Dinner’s going to be late, and CSCOPE lives?

By Brian Knox | Published Saturday, July 27, 2013

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The Wise County Committee on Aging had hoped to be serving up locally-prepared hot meals by now. But instead, nothing’s stirring in the kitchen at the Chico Community Center.

Brian Knox

Brian Knox

Earlier this year, Chico Mayor J.D. Clark contacted the WCCA about using the city’s facility to prepare meals to be delivered to homebound senior citizens. In addition, congregate meals could also be provided at local senior citizen centers for those residents who are not homebound.

Currently, meals are prepared in south Fort Worth and then brought to Wise County where they are then delivered to residents.

It sounded like a great deal, but it has apparently hit a snag.

The city and the WCCA had hoped to be in the facility by mid-June. Then a July 1 target date came and went. As August quickly approaches, it is unclear when things will get cooking.

The holdup is apparently related to the contract negotiations with a food vendor to use the facility. According to a representative of the WCCA, the snags apparently center around the vendor’s desire to also prepare meals for Denton County, as well as the costs of kitchen upgrades required by the vendor and the vendor’s desire to have exclusive access to the kitchen.

If the contract can’t be worked out, there has been talk that a volunteer-based system to prepare the meals might be used.

In the meantime, everyone will have to wait to see if this tasty deal gets served up soon or will remain on ice even longer.


Like a bad penny, the CSCOPE issue continues to turn up in the political arena.

Since declaring the “end of era for CSCOPE,” state Senator Dan Patrick is finding himself once again taking up the battle to keep the online curriculum management tool out of Texas schools. At a State Board of Education meeting last week, SBOE general counsel David Anderson along with Texas Education Commissioner Michael Williams said Texas school districts could not be prohibited from using the CSCOPE material because it was now part of the public domain and a matter of local control.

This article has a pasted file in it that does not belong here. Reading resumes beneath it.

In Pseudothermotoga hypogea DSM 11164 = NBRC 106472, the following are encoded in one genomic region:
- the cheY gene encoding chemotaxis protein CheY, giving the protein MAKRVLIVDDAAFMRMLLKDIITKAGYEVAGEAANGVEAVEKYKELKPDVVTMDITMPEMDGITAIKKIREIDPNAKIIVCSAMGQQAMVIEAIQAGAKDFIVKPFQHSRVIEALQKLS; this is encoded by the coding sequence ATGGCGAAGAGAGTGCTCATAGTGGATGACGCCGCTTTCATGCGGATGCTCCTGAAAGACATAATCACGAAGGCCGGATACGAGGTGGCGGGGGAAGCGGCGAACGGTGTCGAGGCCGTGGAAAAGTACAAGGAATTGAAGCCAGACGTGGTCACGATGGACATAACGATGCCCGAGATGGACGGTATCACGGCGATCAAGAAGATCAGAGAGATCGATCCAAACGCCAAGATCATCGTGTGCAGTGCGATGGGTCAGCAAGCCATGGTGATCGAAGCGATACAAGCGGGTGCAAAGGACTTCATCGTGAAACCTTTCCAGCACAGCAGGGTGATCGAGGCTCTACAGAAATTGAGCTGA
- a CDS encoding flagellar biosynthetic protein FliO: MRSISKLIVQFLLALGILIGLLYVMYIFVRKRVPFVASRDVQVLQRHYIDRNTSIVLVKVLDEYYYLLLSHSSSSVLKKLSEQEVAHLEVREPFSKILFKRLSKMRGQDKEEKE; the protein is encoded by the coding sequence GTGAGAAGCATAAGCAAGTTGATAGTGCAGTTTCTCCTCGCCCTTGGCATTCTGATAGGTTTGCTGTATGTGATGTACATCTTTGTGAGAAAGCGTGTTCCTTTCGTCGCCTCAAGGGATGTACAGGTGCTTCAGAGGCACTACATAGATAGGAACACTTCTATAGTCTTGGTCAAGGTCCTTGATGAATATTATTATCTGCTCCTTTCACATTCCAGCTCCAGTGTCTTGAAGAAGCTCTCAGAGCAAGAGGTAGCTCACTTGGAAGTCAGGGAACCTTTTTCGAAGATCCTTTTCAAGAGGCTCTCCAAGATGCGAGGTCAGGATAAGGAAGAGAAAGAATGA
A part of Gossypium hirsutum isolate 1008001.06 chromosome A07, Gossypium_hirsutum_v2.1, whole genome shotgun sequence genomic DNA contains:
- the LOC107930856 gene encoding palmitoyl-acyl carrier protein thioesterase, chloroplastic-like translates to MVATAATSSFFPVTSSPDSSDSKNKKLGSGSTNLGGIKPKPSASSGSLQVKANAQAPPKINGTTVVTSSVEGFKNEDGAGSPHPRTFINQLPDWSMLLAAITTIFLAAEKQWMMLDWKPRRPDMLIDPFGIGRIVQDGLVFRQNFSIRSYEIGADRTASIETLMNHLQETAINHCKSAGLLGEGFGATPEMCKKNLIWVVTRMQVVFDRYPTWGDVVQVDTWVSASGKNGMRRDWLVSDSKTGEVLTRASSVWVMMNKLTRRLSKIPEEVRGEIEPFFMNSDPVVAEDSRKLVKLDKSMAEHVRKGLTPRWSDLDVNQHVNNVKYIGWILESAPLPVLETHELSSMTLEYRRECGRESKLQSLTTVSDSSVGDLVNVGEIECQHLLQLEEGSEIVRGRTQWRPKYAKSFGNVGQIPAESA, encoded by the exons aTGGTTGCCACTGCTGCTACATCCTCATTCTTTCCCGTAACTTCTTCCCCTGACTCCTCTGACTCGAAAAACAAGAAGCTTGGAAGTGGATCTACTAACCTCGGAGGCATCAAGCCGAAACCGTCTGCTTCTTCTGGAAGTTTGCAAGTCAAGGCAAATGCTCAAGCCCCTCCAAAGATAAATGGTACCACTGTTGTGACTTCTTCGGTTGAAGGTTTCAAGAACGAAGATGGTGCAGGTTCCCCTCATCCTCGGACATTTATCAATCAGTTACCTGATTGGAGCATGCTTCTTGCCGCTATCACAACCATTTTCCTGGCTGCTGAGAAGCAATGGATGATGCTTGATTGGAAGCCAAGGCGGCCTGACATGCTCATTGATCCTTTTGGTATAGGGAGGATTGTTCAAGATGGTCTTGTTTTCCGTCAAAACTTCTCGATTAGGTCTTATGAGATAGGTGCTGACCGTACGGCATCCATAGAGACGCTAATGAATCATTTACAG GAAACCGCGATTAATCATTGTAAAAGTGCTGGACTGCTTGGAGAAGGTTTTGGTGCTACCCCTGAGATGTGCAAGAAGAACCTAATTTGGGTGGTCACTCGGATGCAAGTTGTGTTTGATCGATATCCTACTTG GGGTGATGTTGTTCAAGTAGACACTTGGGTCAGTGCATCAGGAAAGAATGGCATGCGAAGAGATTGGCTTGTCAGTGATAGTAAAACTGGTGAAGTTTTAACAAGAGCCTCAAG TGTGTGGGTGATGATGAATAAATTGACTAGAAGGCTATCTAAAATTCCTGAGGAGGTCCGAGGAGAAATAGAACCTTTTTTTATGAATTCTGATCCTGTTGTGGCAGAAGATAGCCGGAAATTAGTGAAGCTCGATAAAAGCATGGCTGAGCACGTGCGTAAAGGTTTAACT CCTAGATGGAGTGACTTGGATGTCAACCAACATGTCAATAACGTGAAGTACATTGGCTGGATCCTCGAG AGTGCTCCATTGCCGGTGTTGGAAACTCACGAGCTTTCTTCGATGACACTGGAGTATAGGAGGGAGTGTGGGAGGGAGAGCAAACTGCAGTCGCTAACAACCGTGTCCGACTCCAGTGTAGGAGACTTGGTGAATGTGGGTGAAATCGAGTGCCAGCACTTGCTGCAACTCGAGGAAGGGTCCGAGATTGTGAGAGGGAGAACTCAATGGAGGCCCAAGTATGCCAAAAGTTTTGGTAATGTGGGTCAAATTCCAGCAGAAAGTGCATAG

In response, Patrick, a conservative Republican, has filed a bill in the current special session to prohibit schools from exercising that local control. The problem is, time is running out in this special session (it ends Tuesday) and it is highly unlikely that it will be added to the session by Governor Rick Perry.

Patrick’s best hope might be for yet another special session to be called, which it might if legislators can’t work out a deal for transportation funding.

Interestingly, CSCOPE has now become a campaign issue. Patrick has announced he is running for lieutenant governor, and the Texas Tribune reported that Patrick touts his role in ending CSCOPE as evidence of his “clear and conservative agenda” during his time as chairman of the education committee. His opponent, current Lt. Governor David Dewhurst, sent a letter to the SBOE Wednesday stating “We were all told that our CSCOPE problems were behind us. Over the past few weeks I have learned this could not be further from the truth.”

The Texas Tribune article points out that this might be interpreted as a swipe at Patrick.

Patrick and Dewhurst, along with Texas Attorney General Greg Abbott (who has also announced his run for governor) have all requested an official state audit of CSCOPE. Abbott announced in March that he was ordering a full investigation into CSCOPE and would “shut it down completely” if the program was found to have done anything illegal.

The results of that investigation have never been announced.

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